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Love Redesigned: Chapter 17


“I’m so happy you’ll be here for the Harvest Festival this year,” Josefina says. “It’s changed a lot since you were last here.” Julian’s mom has been the town’s event coordinator for two decades, and while I know she doesn’t have favorites, the Harvest Festival remains one of her top contenders.

“How so?” I ask.

“Everything is different and in the best way possible—the food, the activities, the rides. And this year, we booked the same company that does the firework shows for Dreamland!”

I blink a couple of times. “Isn’t that…expensive?”

Josefina laughs. “Claro que si, but Julian is our main sponsor.”

Claro que si: Of course.

“By main, she means only,” Lily teases.

My eyes bulge. Everyone knows Julian is disgustingly rich, but sponsoring every event seems excessive.

“He only donates that much because of how happy it makes you to plan everything without having a tight budget,” my mom says.

“I’m not going to complain.” Josefina shrugs.

We continue cooking and talking until the doorbell chiming interrupts Josefina’s story about the latest event-planning mishap with the corn maze.

“That must be Julian or Rafa.” She swipes her flour-covered hands across her apron.

“Dahlia, can you get it?” Mom looks up from her Michiganshaped cutting board and points at the door with the tip of her knife.

“Sure. Would hate for Lily to get off her butt and do something useful today.” I hop off the bar stool.

My sister sticks her tongue out at me before returning to whomever she can’t stop texting.

I readjust my sling before opening the door. Julian stands on the other side with a roll of papers tucked underneath his arm and his phone placed against his ear.

“What do you mean—” Julian’s voice cuts out as his eyes blaze a trail down my body. He blinks twice, which is Julian code for fuck.

Julian appreciating my efforts to look good feels like a victory I didn’t know I needed after spending years squeezing myself into a mold for someone else.

I tuck my hair behind my ear before fidgeting with my dangling acrylic earring.

“Yes, I’m still here.” His deep baritone voice has far too much power over my heart rate.

Here, Julian mouths as he passes me the papers from the attic. He could have easily passed the job off to anyone else, yet he went through the trouble of going back before today’s lunch and retrieving them himself.

I try not to look too much into the gesture, but I lose the battle once he carefully places the papers in the crook of my good arm. The scowl he directs toward my broken arm makes my knees tremble.

“My buyer can’t wait another month for the countertops.” His muscles tense as he runs his hand through his hair, drawing my eyes toward the thick vein running up the side of his arm. Julian might spend most of his days in an office now, but he could still bench-press me and a bag of cement mix on his worst day.

His gaze flicks over to me, catching me in the act. His right brow rises in a silent taunt that makes my stomach flip.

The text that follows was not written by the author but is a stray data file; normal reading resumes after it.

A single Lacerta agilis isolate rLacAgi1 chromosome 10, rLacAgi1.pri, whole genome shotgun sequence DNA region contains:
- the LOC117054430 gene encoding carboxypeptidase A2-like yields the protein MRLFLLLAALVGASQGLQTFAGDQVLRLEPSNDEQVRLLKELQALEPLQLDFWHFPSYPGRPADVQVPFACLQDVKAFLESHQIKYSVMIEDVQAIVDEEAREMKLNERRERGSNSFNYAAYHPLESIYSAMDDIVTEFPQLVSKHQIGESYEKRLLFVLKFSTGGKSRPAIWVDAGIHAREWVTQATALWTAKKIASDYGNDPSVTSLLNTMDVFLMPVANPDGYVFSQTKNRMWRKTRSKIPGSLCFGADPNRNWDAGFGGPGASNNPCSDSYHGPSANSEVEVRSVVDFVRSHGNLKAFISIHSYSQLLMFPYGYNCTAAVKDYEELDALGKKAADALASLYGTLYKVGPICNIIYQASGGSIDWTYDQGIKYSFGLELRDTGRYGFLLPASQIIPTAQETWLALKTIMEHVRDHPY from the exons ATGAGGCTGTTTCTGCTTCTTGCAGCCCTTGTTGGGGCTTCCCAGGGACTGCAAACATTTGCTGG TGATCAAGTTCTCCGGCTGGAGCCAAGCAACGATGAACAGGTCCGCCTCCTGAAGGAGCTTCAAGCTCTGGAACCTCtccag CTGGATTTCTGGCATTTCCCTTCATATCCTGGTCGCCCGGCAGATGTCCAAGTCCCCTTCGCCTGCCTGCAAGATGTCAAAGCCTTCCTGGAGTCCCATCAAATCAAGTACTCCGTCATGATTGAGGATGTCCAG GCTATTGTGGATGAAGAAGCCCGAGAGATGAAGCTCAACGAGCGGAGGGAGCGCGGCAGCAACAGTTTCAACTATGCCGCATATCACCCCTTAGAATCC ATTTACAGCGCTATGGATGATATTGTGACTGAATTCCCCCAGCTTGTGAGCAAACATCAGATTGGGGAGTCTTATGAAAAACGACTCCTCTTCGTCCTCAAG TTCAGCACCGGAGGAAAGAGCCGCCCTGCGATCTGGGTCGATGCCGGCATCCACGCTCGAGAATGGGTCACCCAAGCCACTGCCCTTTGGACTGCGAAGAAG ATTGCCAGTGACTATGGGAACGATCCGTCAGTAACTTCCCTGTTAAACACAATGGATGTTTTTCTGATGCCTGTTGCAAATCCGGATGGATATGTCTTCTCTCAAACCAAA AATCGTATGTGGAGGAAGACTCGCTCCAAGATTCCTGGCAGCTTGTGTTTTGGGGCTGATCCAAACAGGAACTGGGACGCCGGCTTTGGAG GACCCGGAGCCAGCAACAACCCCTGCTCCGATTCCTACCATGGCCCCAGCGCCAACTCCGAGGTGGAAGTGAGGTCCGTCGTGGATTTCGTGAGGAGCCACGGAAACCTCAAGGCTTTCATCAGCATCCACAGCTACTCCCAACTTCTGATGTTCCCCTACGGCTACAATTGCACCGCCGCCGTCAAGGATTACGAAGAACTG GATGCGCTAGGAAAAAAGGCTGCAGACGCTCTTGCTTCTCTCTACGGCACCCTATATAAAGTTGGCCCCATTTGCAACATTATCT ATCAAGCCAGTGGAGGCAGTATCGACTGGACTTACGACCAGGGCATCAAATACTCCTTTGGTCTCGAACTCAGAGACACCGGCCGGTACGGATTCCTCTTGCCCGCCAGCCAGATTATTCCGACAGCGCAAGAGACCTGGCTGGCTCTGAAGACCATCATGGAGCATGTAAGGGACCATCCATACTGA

If finding Julian attractive is a crime, consider me guilty as charged.

Haven’t you learned anything after the last time you fell for his looks?

Julian didn’t hurt me when we were in college because he rejected me. Sure, it injured my pride and made me feel like the biggest loser after the passionate kiss we shared, but my dislike toward him is so much more than that. He crushed my spirit when he cut me out of his life like I never existed in the first place.

I thought we had something special after spending a year at Stanford together, with our relationship transforming from friends into something else entirely, but it was all a lie.

While I’d love nothing more than to eavesdrop on Julian’s conversation, I shut the door behind me, although it does a shitty job at keeping out the sound of his soft laugh. My heart does this weird squeeze in response, which only serves to further piss me off.

Instead of heading back to the kitchen, I veer toward the empty dining room and place the three rolls of paper on the tabletop before reaching for the largest one. With one arm out of commission, the task of removing the rubber band wrapped around it proves more difficult than anticipated, so I secure it between my thighs for leverage.

“What are you doing?” Julian’s gruff voice breaks through the quiet.

“What does it look like?” I push the rubber band toward the top of the roll.

“Crushing the paper.” He doesn’t wait before grabbing it.

Paper brushes against the inside of my thighs before sliding over a spot that tingles. Okay, fine, I haven’t had sex in a while, but still…what the hell?

I take a long step back, although the heat in my lower belly remains as Julian’s gaze flickers between me and the roll of paper.

He shakes his head before removing the rubber band and spreading out the blueprint for both of us to see.

“How cool is this?” I lean over the table to get a better look at the blueprint, which dates back to the early twentieth century.

Julian checks out the illegible scribble near the bottom of the drawing. “These are original copies.”

“Gerald Baker.” I tap the architect’s name. “Do you recognize his name?”

Julian nods. “He signed off on a majority of the original houses here.”

“You mean the ones you tore down?”

His hands briefly clench.

“It still looks exactly the same.” I trace over the lines dividing the various rooms.

Julian removes the rubber band from a second roll before opening it up. “Hm.”


“Looks like you’ll get to tear down that wall between the kitchen and dining room like you wanted after all.” He points at the structural paperwork.